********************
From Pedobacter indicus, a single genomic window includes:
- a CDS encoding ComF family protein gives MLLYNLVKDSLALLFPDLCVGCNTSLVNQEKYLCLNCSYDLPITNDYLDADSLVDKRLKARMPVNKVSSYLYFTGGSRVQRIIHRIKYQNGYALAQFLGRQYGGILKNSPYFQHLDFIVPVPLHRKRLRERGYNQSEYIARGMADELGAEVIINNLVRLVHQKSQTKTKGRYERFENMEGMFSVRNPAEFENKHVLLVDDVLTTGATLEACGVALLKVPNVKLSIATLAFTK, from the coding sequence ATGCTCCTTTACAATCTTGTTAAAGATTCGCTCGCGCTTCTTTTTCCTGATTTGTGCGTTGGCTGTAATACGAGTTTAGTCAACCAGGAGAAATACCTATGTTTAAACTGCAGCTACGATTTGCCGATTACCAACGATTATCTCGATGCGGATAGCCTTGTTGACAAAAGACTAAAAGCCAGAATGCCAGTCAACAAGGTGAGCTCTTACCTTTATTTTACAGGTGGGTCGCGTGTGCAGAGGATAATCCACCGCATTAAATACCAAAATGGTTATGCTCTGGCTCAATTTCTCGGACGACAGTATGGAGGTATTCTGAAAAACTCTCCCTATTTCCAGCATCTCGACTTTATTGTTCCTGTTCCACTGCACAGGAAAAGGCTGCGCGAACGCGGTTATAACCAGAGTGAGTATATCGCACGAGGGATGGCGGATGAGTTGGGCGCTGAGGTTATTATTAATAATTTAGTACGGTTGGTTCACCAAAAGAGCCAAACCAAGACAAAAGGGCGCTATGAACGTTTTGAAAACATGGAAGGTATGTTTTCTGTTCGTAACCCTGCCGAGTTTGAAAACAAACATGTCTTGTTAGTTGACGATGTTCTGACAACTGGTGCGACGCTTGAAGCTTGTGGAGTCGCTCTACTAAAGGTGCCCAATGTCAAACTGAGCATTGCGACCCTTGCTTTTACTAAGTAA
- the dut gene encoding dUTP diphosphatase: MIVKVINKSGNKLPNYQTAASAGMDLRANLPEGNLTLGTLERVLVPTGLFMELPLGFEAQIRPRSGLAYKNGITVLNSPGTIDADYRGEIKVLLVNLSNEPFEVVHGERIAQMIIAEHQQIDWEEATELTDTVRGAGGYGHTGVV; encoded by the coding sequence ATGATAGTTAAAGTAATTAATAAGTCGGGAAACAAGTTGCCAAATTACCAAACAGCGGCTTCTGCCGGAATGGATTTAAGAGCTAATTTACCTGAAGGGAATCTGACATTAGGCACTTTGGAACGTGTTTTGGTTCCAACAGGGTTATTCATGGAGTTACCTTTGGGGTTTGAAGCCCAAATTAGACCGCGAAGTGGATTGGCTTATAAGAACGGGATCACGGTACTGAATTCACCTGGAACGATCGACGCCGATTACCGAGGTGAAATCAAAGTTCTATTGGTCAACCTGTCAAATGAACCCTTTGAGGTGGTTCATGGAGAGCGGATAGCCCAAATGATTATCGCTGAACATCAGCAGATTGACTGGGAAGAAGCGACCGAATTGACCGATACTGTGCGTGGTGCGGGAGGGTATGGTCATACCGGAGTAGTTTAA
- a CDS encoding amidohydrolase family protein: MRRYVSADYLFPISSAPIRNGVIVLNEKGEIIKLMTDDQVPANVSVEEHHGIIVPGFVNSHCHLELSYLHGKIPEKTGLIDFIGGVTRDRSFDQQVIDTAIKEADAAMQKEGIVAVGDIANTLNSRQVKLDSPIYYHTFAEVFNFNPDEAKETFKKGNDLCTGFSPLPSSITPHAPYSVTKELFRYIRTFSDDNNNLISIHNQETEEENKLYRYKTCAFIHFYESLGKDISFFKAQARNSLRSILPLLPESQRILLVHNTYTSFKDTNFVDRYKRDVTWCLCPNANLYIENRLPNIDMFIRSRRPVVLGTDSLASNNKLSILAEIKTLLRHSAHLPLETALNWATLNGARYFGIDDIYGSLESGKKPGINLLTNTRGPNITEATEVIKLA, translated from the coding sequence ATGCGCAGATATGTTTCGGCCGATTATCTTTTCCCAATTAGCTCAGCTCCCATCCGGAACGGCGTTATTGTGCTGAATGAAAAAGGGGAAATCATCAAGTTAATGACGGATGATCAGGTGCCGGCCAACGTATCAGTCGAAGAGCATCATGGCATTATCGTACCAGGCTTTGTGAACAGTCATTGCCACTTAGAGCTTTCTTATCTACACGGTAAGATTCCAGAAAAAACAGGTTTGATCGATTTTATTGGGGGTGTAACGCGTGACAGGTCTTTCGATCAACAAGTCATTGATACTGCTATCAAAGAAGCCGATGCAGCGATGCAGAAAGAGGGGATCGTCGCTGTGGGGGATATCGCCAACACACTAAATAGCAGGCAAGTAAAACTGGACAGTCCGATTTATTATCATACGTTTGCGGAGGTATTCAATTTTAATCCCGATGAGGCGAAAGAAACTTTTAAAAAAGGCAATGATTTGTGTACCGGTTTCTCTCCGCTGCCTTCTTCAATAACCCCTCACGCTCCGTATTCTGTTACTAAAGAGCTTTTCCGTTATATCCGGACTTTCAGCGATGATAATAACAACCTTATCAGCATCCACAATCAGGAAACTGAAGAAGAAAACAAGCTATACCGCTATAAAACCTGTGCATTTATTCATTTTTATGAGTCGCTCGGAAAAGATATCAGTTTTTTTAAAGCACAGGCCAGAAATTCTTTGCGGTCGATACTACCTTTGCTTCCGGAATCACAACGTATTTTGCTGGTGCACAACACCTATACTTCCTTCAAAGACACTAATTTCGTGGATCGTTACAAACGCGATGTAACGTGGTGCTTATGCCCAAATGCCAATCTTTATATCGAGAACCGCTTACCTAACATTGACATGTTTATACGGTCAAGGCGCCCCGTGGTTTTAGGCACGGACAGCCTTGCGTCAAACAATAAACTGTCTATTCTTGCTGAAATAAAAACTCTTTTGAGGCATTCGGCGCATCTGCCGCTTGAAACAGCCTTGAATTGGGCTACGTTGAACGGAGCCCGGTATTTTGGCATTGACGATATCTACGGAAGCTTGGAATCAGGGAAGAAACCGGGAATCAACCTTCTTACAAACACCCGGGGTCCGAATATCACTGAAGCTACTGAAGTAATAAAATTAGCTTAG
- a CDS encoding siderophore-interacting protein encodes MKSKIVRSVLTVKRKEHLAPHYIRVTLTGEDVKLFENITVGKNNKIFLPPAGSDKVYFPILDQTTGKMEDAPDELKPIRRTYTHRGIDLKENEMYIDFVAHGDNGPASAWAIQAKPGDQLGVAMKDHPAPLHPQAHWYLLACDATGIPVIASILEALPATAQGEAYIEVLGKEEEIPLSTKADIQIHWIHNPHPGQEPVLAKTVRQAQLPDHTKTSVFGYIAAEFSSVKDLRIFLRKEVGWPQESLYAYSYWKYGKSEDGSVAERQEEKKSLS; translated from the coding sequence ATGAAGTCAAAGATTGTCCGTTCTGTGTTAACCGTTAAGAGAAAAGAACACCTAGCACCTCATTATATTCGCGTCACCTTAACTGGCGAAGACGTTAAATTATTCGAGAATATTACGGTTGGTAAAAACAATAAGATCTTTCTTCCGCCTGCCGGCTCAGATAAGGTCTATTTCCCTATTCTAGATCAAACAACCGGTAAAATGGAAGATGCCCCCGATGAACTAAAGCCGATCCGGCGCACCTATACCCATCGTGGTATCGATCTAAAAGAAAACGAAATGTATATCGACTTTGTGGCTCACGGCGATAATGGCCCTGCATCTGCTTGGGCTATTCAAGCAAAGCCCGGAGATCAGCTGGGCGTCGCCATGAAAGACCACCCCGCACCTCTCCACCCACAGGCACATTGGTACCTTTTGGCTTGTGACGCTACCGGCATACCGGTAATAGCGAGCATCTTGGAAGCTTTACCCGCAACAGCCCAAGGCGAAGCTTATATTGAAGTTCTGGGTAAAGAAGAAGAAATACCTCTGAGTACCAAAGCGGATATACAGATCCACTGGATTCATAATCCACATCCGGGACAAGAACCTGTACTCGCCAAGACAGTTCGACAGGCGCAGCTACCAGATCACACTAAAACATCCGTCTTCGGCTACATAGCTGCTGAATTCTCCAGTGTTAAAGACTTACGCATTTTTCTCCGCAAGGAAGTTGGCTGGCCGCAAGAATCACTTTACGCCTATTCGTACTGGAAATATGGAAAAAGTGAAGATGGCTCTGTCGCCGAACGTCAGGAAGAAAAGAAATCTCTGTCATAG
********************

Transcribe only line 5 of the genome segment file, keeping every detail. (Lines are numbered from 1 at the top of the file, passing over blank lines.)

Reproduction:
- a CDS encoding siderophore-interacting protein encodes MKSKIVRSVLTVKRKEHLAPHYIRVTLTGEDVKLFENITVGKNNKIFLPPAGSDKVYFPILDQTTGKMEDAPDELKPIRRTYTHRGIDLKENEMYIDFVAHGDNGPASAWAIQAKPGDQLGVAMKDHPAPLHPQAHWYLLACDATGIPVIASILEALPATAQGEAYIEVLGKEEEIPLSTKADIQIHWIHNPHPGQEPVLAKTVRQAQLPDHTKTSVFGYIAAEFSSVKDLRIFLRKEVGWPQESLYAYSYWKYGKSEDGSVAERQEEKKSLS; translated from the coding sequence ATGAAGTCAAAGATTGTCCGTTCTGTGTTAACCGTTAAGAGAAAAGAACACCTAGCACCTCATTATATTCGCGTCACCTTAACTGGCGAAGACGTTAAATTATTCGAGAATATTACGGTTGGTAAAAACAATAAGATCTTTCTTCCGCCTGCCGGCTCAGATAAGGTCTATTTCCCTATTCTAGATCAAACAACCGGTAAAATGGAAGATGCCCCCGATGAACTAAAGCCGATCCGGCGCACCTATACCCATCGTGGTATCGATCTAAAAGAAAACGAAATGTATATCGACTTTGTGGCTCACGGCGATAATGGCCCTGCATCTGCTTGGGCTATTCAAGCAAAGCCCGGAGATCAGCTGGGCGTCGCCATGAAAGACCACCCCGCACCTCTCCACCCACAGGCACATTGGTACCTTTTGGCTTGTGACGCTACCGGCATACCGGTAATAGCGAGCATCTTGGAAGCTTTACCCGCAACAGCCCAAGGCGAAGCTTATATTGAAGTTCTGGGTAAAGAAGAAGAAATACCTCTGAGTACCAAAGCGGATATACAGATCCACTGGATTCATAATCCACATCCGGGACAAGAACCTGTACTCGCCAAGACAGTTCGACAGGCGCAGCTACCAGATCACACTAAAACATCCGTCTTCGGCTACATAGCTGCTGAATTCTCCAGTGTTAAAGACTTACGCATTTTTCTCCGCAAGGAAGTTGGCTGGCCGCAAGAATCACTTTACGCCTATTCGTACTGGAAATATGGAAAAAGTGAAGATGGCTCTGTCGCCGAACGTCAGGAAGAAAAGAAATCTCTGTCATAG